30. A flow conditioning member for use in a system for processing microfeature workpieces, the system including a processing chamber having an inner vessel in which a microfeature workpiece can be immersed in a processing fluid, the flow conditioning member comprising:
a plate having a first side and a second side opposite the first side, wherein the first side of the plate is configured to face toward a main inlet of the processing chamber, and wherein the plate spaced apart from the main inlet, and further wherein the plate is configured to be positioned transverse to a flow of processing fluid within the chamber; and
a plurality of vias extending through the plate from the first side to the second side and aligned with at least a portion of the inner vessel, the individual vias having an inlet portion projecting from the first side of the plate and inlet openings spaced apart from the first side.
31. The flow conditioning member of claim 30 wherein the first side of the plate has a generally V-shaped cross-sectional profile.
32. The flow conditioning member of claim 30 wherein the first side of the plate is generally planar.
33. The flow conditioning member of claim 30 wherein the first side of the plate is generally pyramidal.
34. The flow conditioning member of claim 30 wherein the first side of the plate is generally arcuate.
35. The flow conditioning member of claim 30 wherein the individual inlet portions projecting from the first side of the plate are generally cylindrical.
36. The flow conditioning member of claim 30 wherein the individual inlet portions projecting from the first side of the plate are generally conical.
37. The flow conditioning member of claim 30 wherein the individual inlet portions projecting from the first side of the plate are generally rectilinear.
38. A system for processing microfeature workpieces, comprising:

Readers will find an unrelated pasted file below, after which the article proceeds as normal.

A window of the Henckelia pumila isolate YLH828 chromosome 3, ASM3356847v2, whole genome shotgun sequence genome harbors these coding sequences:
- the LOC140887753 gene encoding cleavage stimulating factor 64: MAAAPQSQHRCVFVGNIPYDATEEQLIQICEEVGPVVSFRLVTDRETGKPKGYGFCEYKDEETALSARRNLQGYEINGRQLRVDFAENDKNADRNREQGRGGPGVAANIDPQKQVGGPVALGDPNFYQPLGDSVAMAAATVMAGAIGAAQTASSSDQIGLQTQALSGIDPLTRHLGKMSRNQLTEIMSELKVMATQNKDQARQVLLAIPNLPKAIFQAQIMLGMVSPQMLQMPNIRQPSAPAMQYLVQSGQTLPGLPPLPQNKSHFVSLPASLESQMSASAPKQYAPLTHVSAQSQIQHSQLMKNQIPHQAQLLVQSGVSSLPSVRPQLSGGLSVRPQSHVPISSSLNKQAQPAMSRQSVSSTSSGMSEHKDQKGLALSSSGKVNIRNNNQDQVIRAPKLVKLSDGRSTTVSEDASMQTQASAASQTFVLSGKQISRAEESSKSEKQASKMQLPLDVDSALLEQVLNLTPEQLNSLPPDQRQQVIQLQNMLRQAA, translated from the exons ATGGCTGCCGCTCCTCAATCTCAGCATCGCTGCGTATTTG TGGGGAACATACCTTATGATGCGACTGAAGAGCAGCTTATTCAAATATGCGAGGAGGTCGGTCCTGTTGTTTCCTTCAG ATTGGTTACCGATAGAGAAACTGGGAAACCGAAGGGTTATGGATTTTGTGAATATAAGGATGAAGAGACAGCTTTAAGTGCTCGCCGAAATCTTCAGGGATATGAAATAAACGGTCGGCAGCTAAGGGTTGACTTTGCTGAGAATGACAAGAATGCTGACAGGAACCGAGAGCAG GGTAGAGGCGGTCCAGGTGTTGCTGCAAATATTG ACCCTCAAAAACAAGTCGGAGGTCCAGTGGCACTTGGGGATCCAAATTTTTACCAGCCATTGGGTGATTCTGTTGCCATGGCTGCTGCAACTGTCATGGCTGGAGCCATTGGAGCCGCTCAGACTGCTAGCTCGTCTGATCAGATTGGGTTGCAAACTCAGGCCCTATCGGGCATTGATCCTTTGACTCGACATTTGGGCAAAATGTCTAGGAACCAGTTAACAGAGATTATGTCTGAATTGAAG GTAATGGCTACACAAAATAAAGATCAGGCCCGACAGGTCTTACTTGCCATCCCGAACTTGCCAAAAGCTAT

a processing chamber having a workpiece processing site configured to receive a microfeature workpiece;
a main inlet for delivering a processing fluid to the processing site; and
flow conditioning means between the main inlet and the workpiece processing site and positioned generally transverse to a processing fluid flow path, wherein the flow conditioning means is separated from the main inlet, and wherein the flow conditioning means has a first side generally facing the main inlet, a second side opposite the first side, and a plurality of passageways extending from the first side to the second side and aligned with at least a portion of the workpiece processing site, the individual passageways including bubble dispersion means projecting from the first side of the flow conditioning means.
39. A system for processing workpieces, comprising:
a processing chamber having a workpiece processing site configured to receive a workpiece;
a main inlet through which a processing fluid can flow into the processing chamber;
a plate in the processing chamber between the main inlet and the workpiece processing site, the plate having a first side generally facing the main inlet and a second side opposite the first side, wherein the plate is separated from the main inlet; and
a plurality of passageways extending from the first side of the plate to the second side and aligned with at least a portion of the workpiece processing site, the individual passageways including an inlet portion projecting from the first side of the plate to space inlet openings apart from the first side of the plate.
Description
TECHNICAL FIELD

This application relates to systems and methods for processing microfeature workpieces.

BACKGROUND

Microfeature devices, such as semiconductor devices, imagers and displays, are generally manufactured on and/or in microfeature workpieces. A variety of chemical processes are used to manufacture and analyze (e.g., quality control testing) the microfeature devices. As feature sizes decrease and performance increases, it is becoming ever more important to control the composition of the materials. As such, microfeature workpieces are highly sensitive to variations or contamination during such chemical processes.